For the final 30 days of my twenties, I am writing one personal narrative a day that has impacted my life until now. To read more about my challenge, feel free to check out the first post. Today’s theme is, “Enough is enough.” Whatever that means to you, feel free to comment, link your blog, or repost online with any stories of your own. Thanks for reading!
Also, this 30 Day challenge is also to support a wonderful charity, Zara Aina. Please check out my fundraiser here and if you’re able, please consider throwing a few dollars toward this amazing cause. It would mean the world!
With the interest of returning to hike the Camino again, I’ve been reading several forums about how much things have changed since 2009. When we hiked, there were no smartphones, no apps to guide our path, and no way to check social media without putting a Euro in a router at a hostel. It was also pre-The Way, a beautiful movie that helped spread the Camino’s tradition, and apparently significantly boost its popularity. Understandably, technology and popularity brings along as much bad as it does the good. I’ve read countless posts about the overcrowding of hostels, squabbles over wifi speed, and a commercialization of the hike.
I am trying my best, and will keep fighting the urge, to not join in on this mindset. It’s very easy to get sucked into the “everything was better last year” ideology of life. I have my original memories, and if I am able to make new ones there, they will be on a new path, unrelated to my original experience. I can’t lump the two together, as much as I will try.
I remember on our first trip, hearing these worries as we approach Sarria–the common starting point for those walking the final 100 kilometers. “People will be wearing makeup! They are loud and pushy! They don’t know the true meaning of the Camino!” And this is only a sliver of the warnings we heard. The two battling mindsets the entire trip included: “Everyone has their own Camino” vs. “This is the true way to do the Camino.” Basically, a giant metaphor for life, as usual. We tried to take the side of the first motto, and accepted that as people hopped on busses or stopped at 11am to have a few beers, it was not our place to judge. It was also not our place to determine why someone was walking a certain length of the trip. I don’t know their business, why would their trip affect mine?
As we arrived in Sarria, the grumbling was starting to grow even louder. And I have to admit that I was anxious about not getting a bed that night, or that the energy of the path would lose its peaceful quality. Nonetheless, we settled into a small hostel and made the executive decision to cook in the hotel’s beautiful kitchen instead of joining the growing crowds in the nearby bar.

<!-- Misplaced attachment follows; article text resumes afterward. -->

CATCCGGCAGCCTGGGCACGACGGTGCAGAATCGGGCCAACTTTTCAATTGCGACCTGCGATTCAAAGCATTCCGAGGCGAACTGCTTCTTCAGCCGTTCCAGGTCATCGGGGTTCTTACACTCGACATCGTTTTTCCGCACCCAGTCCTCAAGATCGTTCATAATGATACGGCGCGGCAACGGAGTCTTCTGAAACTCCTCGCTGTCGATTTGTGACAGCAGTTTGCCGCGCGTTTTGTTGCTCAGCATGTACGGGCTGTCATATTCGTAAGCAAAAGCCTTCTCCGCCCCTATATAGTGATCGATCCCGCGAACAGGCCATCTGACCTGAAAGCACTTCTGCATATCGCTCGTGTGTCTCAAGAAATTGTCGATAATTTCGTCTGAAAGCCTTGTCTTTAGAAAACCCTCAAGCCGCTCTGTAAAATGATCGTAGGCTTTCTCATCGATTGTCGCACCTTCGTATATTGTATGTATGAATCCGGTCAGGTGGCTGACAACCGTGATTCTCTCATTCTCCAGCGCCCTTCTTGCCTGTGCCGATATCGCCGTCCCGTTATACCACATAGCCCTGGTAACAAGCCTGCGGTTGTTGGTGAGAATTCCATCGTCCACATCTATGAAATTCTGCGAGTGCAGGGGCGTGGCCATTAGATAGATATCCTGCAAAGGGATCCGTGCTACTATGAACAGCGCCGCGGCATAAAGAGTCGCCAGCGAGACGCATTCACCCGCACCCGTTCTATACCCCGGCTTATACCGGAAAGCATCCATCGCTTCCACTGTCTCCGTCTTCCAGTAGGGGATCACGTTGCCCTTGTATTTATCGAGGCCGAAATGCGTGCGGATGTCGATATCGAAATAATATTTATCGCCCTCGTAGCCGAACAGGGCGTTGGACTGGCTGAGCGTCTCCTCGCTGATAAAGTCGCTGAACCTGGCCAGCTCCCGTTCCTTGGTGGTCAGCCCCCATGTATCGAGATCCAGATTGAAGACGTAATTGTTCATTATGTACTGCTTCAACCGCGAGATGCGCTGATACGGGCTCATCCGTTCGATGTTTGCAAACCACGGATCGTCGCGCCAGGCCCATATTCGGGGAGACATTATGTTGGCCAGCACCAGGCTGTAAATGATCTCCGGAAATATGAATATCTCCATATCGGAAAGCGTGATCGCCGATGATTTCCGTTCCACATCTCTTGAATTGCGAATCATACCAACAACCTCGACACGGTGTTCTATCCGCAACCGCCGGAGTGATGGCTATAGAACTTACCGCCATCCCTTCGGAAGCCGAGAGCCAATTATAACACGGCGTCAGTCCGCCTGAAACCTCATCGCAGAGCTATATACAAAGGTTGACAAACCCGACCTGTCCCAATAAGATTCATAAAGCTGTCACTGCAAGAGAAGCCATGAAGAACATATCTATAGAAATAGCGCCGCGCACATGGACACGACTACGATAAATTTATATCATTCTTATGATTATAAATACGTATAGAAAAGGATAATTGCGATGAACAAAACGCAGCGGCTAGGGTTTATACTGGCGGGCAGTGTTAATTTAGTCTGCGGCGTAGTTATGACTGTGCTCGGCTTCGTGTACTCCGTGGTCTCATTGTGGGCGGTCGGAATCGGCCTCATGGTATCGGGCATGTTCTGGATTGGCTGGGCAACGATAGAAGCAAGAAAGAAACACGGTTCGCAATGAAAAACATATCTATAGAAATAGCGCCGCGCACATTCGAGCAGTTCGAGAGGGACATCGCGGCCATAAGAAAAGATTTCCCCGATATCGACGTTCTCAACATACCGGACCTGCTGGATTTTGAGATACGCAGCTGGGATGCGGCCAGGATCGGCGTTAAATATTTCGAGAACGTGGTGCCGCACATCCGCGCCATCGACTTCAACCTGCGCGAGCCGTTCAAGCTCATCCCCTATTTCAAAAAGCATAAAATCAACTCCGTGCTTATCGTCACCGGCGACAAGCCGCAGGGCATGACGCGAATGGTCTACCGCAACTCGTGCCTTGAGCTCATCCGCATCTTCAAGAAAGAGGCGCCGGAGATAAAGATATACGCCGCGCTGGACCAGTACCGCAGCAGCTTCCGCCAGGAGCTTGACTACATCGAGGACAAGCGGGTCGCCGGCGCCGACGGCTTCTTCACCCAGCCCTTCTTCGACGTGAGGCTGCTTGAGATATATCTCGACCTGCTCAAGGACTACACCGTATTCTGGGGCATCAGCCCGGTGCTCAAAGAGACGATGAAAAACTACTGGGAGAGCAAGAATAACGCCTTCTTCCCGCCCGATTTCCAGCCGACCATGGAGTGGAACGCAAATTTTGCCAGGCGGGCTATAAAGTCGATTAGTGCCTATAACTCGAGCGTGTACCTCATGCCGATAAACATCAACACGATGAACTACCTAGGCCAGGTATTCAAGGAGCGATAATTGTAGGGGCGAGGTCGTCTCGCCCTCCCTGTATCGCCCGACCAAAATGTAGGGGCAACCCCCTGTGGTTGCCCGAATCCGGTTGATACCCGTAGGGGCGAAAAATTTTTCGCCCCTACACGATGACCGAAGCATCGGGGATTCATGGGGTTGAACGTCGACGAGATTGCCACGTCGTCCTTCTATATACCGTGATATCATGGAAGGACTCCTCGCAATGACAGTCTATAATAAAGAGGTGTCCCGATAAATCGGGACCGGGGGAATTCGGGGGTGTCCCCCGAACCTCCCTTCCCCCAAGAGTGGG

Hostels (or Albergues, as they are known there for Pilgrims) are often as basic as can be–a bathroom, a large room with bunk beds, and maybe a kitchen. Kitchen nights were pretty exciting. You save some money, and usually feel a lot healthier. Well this hostel not only included blankets on their beds (BLANKETS WERE THE BEST!), but it also opened up into a stunning courtyard with a fountain, stone patio, and two rooms with a dining area and a fireplace. Hoo-eeee! Why would we bother leaving this perfect little haven?
Determined to avoid the anxiety around the new group of hikers, we held our chins high and went to the store to get basic ingredients and a whole bunch of wine. We cooked a massive pot of pasta and veggies, set the table, poured the red wine, and celebrated feeling like accomplished adults. Our simple meal was one of the most celebratory of the trip thus far.
As the sun began to set, and the well-timed full moon appeared over the stone courtyard, we washed our dishes before following voices outside to the fireplace room. The owner of the hostel had placed out bottles of limoncello and other liquors, and invited us to sit by the fire and ease into a well-deserved rest.
As I pressed my sore feet against the side stones of the fireplace, the room took turns telling the stories of their lives. The group formed a perfect conversational rhythm of support and celebration. We spoke of childhood adventures, of tragedies, or failed relationships. And in the glow of the fire, I looked around at the faces of people had become characters of our personal Camino stories: the girls from South Korea who I washed dishes with in week 2 (without a scrap of common language between us but laughter), at the same characters on the night of the rapping nuns, at the women we called “Pilgrim X,” who was one of the toughest ladies I’ve ever met, and of course, of the girls I had walked the first 400 km with by my side, who were also beginning to slip under the spell of the evening.
When it was time to go to sleep, the complaints and worries about newcomers had slipped away. Both old and new were entitled to experience the support that forms after a day, and weeks, of hiking. The Camino will welcome you in, fold you into its community and exhaust and humble you past the point of judgment. I knew I wouldn’t, couldn’t, lose that joy–it wasn’t possible.
And as anxious as I am try to and complete the trek again, I know that no amount of technology or crowded paths could erase its rare capability of making each hiker believe in humanity again.